confident when they can verify that their votes are being recorded as
      intended."

      Shelley ordered all counties that purchase new touch-screen terminals
      to provide a ``voter verified paper audit trail,'' starting in July
      2005.

      In addition, voting equipment companies must retrofit touch-screen
      systems already being used in at least four California counties to
      include printers and paper receipts by July 2006.

      The requirement makes California the first state in the nation to
      force equipment vendors to retrofit machines already installed in
      voting precincts.

      *****

      http://www.house.gov/kucinich/issues/voting.htm

      Congressman Dennis J. Kucinich
      10th District of Ohio

      Voting Rights

      Congressman Kucinich is seeking to ensure that voting is a right
      secured for all Americans. During the 2000 elections, there were
      numerous and serious problems at the voting booth in Florida and
      across the nation. Congress' response was the passage of the Help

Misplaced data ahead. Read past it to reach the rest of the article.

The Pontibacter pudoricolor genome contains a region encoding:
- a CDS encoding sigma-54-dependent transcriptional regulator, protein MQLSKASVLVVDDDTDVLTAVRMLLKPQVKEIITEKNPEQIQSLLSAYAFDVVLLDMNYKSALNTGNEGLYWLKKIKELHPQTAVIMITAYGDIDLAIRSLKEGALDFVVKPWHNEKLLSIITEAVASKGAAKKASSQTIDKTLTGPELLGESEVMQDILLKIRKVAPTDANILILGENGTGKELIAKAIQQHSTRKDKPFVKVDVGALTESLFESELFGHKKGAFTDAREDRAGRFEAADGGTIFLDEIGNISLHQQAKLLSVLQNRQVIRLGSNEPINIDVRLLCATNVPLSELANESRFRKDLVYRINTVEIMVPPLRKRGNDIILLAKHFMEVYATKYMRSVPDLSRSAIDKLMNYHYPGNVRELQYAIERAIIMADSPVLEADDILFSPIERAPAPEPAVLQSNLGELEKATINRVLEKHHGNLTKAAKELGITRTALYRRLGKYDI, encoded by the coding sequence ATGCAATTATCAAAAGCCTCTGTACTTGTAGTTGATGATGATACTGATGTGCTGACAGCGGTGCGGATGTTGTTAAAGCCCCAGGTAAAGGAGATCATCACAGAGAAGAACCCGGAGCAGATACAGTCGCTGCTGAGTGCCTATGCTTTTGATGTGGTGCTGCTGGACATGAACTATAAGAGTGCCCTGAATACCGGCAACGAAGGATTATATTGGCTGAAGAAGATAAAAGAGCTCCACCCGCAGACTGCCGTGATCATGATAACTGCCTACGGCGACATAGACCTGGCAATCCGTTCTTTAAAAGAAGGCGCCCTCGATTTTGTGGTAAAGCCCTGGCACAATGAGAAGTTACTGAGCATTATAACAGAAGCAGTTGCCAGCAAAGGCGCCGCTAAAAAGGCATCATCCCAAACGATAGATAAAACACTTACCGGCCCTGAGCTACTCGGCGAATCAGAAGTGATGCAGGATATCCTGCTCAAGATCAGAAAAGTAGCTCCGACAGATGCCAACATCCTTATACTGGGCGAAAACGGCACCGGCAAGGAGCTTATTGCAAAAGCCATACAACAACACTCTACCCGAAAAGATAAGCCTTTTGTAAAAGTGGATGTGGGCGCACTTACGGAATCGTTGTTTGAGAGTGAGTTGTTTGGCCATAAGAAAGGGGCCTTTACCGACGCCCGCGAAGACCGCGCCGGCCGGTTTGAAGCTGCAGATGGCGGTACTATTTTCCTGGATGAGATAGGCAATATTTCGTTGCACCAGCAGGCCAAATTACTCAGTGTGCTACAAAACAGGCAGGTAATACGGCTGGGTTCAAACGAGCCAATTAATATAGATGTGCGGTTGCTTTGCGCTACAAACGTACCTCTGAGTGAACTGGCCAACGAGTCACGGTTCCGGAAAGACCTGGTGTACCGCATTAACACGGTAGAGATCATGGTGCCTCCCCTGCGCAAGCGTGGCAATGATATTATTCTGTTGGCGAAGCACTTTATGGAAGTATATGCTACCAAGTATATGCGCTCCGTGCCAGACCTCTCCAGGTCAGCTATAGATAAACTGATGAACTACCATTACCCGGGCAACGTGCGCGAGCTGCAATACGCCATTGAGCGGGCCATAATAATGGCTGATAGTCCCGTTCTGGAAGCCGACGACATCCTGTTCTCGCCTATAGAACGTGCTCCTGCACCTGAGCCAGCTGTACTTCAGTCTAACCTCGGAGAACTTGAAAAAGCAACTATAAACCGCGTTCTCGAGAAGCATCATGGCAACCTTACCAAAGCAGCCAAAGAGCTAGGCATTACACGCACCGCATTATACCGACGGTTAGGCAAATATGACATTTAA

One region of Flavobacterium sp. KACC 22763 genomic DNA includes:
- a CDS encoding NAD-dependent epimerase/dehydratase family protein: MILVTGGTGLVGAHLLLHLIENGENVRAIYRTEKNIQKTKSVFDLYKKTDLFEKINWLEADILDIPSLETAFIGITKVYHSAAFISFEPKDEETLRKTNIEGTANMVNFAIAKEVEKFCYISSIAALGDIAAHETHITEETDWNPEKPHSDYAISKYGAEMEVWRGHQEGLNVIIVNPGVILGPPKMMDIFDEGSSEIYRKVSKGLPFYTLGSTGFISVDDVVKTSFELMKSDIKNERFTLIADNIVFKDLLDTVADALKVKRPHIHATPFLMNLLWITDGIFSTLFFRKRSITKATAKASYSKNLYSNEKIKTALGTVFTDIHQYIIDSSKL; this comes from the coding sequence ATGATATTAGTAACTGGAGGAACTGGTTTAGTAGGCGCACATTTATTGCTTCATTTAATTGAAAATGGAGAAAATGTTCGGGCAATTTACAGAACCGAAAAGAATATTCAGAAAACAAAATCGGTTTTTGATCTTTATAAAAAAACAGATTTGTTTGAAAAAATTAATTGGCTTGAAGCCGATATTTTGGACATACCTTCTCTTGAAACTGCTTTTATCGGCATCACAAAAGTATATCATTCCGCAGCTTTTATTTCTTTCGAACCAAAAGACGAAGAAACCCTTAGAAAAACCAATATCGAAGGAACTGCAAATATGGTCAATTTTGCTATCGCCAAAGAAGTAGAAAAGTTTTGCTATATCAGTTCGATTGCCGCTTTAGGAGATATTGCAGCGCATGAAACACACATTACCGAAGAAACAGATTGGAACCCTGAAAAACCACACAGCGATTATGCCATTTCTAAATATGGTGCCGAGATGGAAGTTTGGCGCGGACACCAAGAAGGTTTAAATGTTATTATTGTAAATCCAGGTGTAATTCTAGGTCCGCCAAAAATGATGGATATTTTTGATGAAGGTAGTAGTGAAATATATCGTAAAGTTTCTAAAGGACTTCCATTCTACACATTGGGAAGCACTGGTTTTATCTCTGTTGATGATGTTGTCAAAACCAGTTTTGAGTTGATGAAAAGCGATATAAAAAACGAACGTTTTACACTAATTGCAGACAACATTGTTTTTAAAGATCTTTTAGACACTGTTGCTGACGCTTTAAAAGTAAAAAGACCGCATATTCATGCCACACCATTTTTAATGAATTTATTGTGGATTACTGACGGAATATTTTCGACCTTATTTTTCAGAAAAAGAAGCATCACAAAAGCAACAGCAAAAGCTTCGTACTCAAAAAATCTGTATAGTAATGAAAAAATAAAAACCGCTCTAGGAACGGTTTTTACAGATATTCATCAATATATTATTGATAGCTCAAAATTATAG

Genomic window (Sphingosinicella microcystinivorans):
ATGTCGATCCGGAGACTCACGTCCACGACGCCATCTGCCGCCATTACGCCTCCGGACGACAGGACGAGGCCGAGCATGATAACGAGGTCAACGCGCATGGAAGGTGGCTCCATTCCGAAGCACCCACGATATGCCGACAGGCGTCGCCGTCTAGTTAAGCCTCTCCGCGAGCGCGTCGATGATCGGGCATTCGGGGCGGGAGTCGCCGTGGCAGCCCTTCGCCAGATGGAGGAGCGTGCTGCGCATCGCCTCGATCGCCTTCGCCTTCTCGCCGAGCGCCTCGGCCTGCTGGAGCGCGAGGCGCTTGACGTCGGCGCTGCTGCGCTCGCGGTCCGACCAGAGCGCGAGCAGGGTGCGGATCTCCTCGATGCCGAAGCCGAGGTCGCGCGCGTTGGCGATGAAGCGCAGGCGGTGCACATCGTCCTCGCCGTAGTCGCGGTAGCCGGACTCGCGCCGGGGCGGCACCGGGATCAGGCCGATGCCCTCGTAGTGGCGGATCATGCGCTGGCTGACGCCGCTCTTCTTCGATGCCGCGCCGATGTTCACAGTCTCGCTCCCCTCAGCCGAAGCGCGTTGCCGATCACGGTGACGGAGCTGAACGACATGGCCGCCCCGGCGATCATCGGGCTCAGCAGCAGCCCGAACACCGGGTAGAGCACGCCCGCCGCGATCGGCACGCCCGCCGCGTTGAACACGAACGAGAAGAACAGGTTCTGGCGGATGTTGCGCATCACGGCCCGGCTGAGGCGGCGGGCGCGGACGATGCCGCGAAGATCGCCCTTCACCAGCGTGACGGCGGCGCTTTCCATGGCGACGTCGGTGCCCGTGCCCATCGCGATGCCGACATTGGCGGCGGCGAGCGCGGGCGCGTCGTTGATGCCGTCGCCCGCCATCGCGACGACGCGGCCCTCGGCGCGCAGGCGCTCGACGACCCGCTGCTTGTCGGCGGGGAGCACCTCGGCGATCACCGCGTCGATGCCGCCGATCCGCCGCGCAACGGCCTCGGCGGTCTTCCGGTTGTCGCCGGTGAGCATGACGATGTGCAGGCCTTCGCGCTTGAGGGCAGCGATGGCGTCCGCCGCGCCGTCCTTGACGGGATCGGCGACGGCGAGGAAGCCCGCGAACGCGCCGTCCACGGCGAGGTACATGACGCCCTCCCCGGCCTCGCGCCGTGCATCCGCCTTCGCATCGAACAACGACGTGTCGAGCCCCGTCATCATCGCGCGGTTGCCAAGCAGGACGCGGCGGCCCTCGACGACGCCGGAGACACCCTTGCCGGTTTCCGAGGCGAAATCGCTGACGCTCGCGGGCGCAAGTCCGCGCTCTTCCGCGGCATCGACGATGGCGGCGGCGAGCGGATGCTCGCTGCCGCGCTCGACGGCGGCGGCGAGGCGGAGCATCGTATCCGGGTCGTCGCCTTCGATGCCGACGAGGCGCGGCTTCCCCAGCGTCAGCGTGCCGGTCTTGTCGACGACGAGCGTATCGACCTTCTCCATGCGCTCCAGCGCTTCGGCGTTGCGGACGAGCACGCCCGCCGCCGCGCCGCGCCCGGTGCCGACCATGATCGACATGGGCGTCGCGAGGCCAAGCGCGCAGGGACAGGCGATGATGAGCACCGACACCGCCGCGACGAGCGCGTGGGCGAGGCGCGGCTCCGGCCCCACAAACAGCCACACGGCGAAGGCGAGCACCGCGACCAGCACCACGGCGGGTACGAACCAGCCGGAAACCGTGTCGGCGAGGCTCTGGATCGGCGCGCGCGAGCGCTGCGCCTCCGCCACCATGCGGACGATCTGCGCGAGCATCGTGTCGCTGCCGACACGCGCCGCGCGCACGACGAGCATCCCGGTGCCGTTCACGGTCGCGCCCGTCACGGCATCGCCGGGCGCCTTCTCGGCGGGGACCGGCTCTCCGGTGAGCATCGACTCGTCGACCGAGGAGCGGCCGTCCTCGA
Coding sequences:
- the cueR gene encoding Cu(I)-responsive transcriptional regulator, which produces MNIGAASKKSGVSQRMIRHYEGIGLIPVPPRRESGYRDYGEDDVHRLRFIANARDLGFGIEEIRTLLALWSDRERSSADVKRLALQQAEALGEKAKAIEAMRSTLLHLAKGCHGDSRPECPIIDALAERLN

America Vote Act in 2001. This legislation was designed to improve
      voting machines and voting processes. However, implementation of the
      Help America Vote Act, along with its funding and assistance to
      states, is far behind schedule. Additionally, recent analysis of
      voting machine software shows that these programs suffer serious
      internal flaws that threaten the security of votes case on such
      machines.

      Privatized Voting, Private Interests

      Under the Help America Vote Act (HAVA), the Election Assistance
      Commission is charged with establishing voluntary standards for
      voting machine software and creating an independent testing process
      for the software. However, this process is far behind schedule. Under
      HAVA, the Election Assistance Commission members should have been
      nominated by the President in February 2003. Unfortunately, these
      nominees have only recently been sent to the Senate for confirmation.